The great empire to the south of us has often in the past been the theater of bloody and stirring events, but its annals hold no record of a more truly elemental tragedy than is told in this silent drama. It is a true story, well attested by the Mexican press and authentic American news dispatcher. A plain woman of the people, content to be nothing more than a faithful wife and loving mother is suddenly plunged into a fearful anxiety for the lives of her husband and sons. President Díaz, bold in his youth, resolute in his prime and bloody in his old age, suspecting like the half-mad emperors of old Rome danger where there was no danger, causes through his “jefe politico” the arrest of Talamantes and his two sons. They are torn from the bosom of their family and rushed to a “corte,” nominally a court of justice, but as a matter of fact nothing but a legal convenience for the designs of the despot. The dictator’s tool, one Zefas, is drunk, when Talamantes and his sons are arraigned before him and even in his drunken mood he condemns father and sons to death. The sentence is promptly carried out, even while the wife and mother pleads for mercy or delay with the drunken military judge. The halting utterances of the judge make her understand the frightful truth, that she is a widow and a twice-bereaved mother. The widow swears to be avenged upon Zefas and his master and becomes indeed the Nemesis of the wretched Zefas and contributes not a little to the success of the insurrection and the dethronement and the thinly disguised Hi the tyrant Díaz such in very few words is the story.

It possesses a tragic power greater than that of “Joan of Arc.” The latter was impelled by patriotism, moved by heavenly visions to come to the aid of her king. It was not the woman, not the sweetheart, wife or mother that stirred within her when she confronted Talbot and Salisbury, but the Frenchwoman, the loyal subject of the French king. As a motive for action, patriotism, however laudable, cannot for a moment compare with the far deeper and more primitive and elemental emotion of wife’s and mother’s love.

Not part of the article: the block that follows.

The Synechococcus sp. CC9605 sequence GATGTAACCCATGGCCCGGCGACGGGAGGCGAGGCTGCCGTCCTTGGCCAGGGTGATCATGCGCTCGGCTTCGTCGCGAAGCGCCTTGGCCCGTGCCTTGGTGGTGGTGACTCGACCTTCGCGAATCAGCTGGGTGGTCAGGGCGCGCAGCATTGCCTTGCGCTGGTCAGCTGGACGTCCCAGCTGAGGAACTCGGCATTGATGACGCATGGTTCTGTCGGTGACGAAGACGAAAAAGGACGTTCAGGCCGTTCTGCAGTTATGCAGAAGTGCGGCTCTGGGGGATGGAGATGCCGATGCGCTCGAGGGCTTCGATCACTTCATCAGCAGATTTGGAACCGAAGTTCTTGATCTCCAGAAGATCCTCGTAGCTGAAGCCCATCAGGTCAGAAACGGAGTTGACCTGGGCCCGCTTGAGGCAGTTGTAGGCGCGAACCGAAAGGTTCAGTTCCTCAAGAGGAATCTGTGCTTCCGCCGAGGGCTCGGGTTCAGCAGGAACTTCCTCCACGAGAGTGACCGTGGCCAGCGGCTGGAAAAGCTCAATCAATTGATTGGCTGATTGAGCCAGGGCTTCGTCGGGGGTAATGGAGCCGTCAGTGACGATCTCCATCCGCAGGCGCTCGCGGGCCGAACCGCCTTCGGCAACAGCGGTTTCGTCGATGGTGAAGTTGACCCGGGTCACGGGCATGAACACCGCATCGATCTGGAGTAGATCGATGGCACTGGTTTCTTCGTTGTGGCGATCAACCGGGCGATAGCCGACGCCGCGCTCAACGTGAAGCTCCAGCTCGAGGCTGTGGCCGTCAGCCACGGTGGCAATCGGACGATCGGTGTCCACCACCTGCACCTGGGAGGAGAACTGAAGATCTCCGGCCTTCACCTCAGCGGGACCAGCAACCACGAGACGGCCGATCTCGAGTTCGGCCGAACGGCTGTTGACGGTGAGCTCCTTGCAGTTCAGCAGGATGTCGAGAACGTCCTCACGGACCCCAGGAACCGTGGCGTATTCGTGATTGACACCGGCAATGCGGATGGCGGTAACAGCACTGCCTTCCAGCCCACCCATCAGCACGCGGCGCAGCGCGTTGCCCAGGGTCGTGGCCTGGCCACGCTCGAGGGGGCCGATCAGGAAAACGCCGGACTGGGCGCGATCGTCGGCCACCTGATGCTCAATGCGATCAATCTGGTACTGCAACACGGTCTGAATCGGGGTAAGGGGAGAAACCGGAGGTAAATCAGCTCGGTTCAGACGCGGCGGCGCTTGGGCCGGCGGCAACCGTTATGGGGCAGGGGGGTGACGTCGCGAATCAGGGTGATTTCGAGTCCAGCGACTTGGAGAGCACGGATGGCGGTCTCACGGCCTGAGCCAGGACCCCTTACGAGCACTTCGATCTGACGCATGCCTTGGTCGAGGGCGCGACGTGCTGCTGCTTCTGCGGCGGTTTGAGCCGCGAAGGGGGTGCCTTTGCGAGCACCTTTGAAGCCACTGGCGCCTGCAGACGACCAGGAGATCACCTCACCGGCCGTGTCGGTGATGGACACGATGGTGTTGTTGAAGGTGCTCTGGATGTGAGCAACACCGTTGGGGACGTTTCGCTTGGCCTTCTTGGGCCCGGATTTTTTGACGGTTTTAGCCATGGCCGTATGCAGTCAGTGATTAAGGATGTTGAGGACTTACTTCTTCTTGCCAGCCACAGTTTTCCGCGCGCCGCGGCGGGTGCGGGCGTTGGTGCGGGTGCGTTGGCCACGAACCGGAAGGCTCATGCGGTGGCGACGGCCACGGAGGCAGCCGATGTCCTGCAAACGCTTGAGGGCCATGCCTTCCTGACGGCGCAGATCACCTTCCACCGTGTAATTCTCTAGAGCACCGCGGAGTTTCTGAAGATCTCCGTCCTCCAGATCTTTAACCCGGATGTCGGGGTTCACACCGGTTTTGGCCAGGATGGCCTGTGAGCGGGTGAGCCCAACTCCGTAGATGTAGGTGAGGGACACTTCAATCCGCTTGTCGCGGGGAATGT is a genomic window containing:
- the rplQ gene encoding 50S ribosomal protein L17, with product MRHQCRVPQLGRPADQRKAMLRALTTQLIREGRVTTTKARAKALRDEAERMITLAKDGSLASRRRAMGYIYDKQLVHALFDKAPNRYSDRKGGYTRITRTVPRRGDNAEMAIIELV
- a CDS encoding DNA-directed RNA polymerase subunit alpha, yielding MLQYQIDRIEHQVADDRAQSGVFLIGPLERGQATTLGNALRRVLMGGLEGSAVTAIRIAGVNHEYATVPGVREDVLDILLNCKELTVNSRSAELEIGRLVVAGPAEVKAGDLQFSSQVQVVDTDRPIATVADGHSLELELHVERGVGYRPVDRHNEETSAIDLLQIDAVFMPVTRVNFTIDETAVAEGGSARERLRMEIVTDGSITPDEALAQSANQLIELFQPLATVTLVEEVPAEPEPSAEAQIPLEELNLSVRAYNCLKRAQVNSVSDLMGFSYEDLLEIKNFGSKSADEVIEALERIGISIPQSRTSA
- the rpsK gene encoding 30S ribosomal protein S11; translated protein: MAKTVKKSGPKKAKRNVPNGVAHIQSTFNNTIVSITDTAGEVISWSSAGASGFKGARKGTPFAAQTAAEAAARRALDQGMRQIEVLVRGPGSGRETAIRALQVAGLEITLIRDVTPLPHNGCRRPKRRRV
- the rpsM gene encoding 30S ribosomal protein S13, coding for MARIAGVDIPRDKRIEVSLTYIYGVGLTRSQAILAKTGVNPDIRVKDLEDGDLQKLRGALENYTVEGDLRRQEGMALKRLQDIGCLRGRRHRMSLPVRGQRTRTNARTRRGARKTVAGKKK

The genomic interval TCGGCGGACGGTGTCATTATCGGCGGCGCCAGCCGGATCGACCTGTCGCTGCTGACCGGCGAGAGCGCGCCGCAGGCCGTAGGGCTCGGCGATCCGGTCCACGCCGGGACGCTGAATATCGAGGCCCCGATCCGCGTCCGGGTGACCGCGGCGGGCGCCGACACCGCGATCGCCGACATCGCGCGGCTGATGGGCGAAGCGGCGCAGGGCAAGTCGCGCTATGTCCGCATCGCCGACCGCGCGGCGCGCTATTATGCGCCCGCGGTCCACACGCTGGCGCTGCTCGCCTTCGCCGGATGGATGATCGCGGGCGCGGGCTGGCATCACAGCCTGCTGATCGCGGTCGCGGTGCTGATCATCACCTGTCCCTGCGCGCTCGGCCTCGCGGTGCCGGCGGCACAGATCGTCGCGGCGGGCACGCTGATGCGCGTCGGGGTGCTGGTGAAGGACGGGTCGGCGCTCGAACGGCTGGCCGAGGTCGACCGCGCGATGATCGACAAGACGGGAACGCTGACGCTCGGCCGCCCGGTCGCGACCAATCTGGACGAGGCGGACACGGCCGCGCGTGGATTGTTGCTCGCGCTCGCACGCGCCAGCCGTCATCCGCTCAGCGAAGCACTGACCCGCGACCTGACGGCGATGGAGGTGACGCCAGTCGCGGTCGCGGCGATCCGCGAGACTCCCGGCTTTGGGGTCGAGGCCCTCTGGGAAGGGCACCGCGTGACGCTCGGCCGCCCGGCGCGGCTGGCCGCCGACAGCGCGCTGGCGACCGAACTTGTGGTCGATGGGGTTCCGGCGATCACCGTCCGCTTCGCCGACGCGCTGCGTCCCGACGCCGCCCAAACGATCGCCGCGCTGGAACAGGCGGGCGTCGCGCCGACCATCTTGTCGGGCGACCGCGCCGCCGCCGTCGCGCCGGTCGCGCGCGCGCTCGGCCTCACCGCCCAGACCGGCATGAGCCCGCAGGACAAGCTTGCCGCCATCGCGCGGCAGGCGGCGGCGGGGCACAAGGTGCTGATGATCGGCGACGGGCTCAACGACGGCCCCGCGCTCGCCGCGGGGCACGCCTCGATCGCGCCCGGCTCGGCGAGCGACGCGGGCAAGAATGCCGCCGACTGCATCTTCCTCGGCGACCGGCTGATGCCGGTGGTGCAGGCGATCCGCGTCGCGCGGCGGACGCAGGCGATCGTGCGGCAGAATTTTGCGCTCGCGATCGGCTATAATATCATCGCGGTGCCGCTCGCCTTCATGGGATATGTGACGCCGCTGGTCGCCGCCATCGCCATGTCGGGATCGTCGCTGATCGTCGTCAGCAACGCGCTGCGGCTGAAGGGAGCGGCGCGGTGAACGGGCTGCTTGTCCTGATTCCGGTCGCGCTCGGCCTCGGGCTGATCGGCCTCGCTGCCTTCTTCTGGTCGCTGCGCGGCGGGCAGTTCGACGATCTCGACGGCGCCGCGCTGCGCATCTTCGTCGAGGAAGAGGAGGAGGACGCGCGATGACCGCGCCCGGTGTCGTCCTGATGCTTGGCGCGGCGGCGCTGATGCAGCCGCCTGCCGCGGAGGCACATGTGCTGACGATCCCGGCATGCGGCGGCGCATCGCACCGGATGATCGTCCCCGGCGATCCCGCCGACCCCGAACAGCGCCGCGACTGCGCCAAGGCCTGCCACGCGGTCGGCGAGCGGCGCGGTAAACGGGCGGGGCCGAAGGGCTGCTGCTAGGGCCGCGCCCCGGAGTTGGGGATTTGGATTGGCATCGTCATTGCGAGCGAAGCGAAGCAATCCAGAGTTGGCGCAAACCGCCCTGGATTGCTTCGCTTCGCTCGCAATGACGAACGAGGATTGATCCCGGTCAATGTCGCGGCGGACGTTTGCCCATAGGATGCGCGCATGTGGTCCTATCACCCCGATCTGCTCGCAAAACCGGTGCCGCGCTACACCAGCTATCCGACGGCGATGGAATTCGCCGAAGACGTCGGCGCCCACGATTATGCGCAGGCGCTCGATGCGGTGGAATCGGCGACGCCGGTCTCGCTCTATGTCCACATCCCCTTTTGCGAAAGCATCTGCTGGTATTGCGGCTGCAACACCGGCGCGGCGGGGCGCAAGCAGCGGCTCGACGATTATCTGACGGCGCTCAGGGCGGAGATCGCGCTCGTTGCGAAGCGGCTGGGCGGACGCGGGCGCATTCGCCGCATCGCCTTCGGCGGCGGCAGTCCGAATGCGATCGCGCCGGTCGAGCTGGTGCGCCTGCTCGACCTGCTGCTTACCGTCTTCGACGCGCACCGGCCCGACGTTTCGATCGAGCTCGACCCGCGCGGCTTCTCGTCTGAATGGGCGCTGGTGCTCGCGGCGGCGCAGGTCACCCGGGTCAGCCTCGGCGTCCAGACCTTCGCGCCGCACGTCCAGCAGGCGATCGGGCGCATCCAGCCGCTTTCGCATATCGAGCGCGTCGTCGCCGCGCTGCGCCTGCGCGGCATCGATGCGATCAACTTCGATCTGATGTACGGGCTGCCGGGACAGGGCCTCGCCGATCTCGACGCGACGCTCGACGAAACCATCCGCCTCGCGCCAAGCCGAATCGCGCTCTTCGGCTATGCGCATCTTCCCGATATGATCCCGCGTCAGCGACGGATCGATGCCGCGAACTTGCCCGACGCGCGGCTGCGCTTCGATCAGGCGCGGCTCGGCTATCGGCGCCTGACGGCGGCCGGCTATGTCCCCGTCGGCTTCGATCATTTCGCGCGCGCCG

A woman roused and determined and spurred on by the wrongs the has suffered as a wife and mother rises at once to heroic size in the eyes of any audience and gives the play a power and dignity, which, it would otherwise not possess. The widow Talamantes eared nothing about the insurrection in itself, she uses the insurrection as a means to an end and thereby lifts the whole story into a higher plane of dramatic force and interest. What must otherwise have been a common tale of war and politics now becomes a tragedy in the truest sense of that word.

The Moving Picture World del 15 de julio de 1911 (Vol. IX, No. 1, p. 19)
The Moving Picture World del 15 de julio de 1911 (Vol. IX, No. 1, p. 19)

There is so much other merit in this film, as will appear presently, that it would rise above the level of the ordinary, even if the part of the widow Talamantes had not been taken by a competent and gifted artist. As a matter of fact, however, the actress, Jane Wolf, who essayed this difficult role, measured up to every inch of her responsibilities. Her great test came with the scene in the “corte federal.” which she entered as a half-broken, pleading woman and left a few minutes afterwards like a very goddess of vengeance, “filled to the top with direst cruelty.” None but a chosen votary of the histrionic art could have done the work she accomplished. When the awful truth at last dawned upon her and she realized that husband and sons were dead she manifested in all her despair and fury that control and poise, which is of the essence of art. Her oath of vengeance was a consummate piece of acting. All other characters in the play were of course subordinated to that of the widow Talamantes, but whatever she needed of capable support was well supplied by the rest of the company. The latter, it must be specially mentioned, were not the regular Kalem players, but all Mexicans, half-breeds and Indians. How much more eloquent the Southern races are with their faces and their hands and fingers than we of more Northern origin was again illustrated in the course of this reel and it was a most pleasant relief to see real Mexicans, real half-breeds and real Mexican Indians after the caricatures that nightly parade through the films of the cheaper sort.